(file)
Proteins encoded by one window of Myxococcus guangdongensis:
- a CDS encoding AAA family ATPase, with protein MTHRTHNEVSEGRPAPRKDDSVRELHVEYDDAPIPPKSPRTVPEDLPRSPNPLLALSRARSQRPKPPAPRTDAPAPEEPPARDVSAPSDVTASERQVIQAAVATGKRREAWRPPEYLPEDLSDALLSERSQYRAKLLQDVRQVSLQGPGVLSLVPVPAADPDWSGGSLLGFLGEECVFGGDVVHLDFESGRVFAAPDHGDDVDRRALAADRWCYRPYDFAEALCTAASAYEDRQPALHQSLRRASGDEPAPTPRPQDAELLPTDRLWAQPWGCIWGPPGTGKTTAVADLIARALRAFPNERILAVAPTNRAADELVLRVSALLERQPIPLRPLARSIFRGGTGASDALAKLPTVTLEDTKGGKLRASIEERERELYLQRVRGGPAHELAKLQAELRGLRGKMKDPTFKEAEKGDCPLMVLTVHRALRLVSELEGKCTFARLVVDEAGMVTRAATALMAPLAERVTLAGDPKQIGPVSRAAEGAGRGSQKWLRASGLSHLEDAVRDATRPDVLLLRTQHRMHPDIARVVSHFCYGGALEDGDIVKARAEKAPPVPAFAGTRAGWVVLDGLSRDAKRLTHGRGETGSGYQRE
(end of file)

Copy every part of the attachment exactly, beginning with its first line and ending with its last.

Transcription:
Proteins encoded by one window of Myxococcus guangdongensis:
- a CDS encoding AAA family ATPase, with protein MTHRTHNEVSEGRPAPRKDDSVRELHVEYDDAPIPPKSPRTVPEDLPRSPNPLLALSRARSQRPKPPAPRTDAPAPEEPPARDVSAPSDVTASERQVIQAAVATGKRREAWRPPEYLPEDLSDALLSERSQYRAKLLQDVRQVSLQGPGVLSLVPVPAADPDWSGGSLLGFLGEECVFGGDVVHLDFESGRVFAAPDHGDDVDRRALAADRWCYRPYDFAEALCTAASAYEDRQPALHQSLRRASGDEPAPTPRPQDAELLPTDRLWAQPWGCIWGPPGTGKTTAVADLIARALRAFPNERILAVAPTNRAADELVLRVSALLERQPIPLRPLARSIFRGGTGASDALAKLPTVTLEDTKGGKLRASIEERERELYLQRVRGGPAHELAKLQAELRGLRGKMKDPTFKEAEKGDCPLMVLTVHRALRLVSELEGKCTFARLVVDEAGMVTRAATALMAPLAERVTLAGDPKQIGPVSRAAEGAGRGSQKWLRASGLSHLEDAVRDATRPDVLLLRTQHRMHPDIARVVSHFCYGGALEDGDIVKARAEKAPPVPAFAGTRAGWVVLDGLSRDAKRLTHGRGETGSGYQRE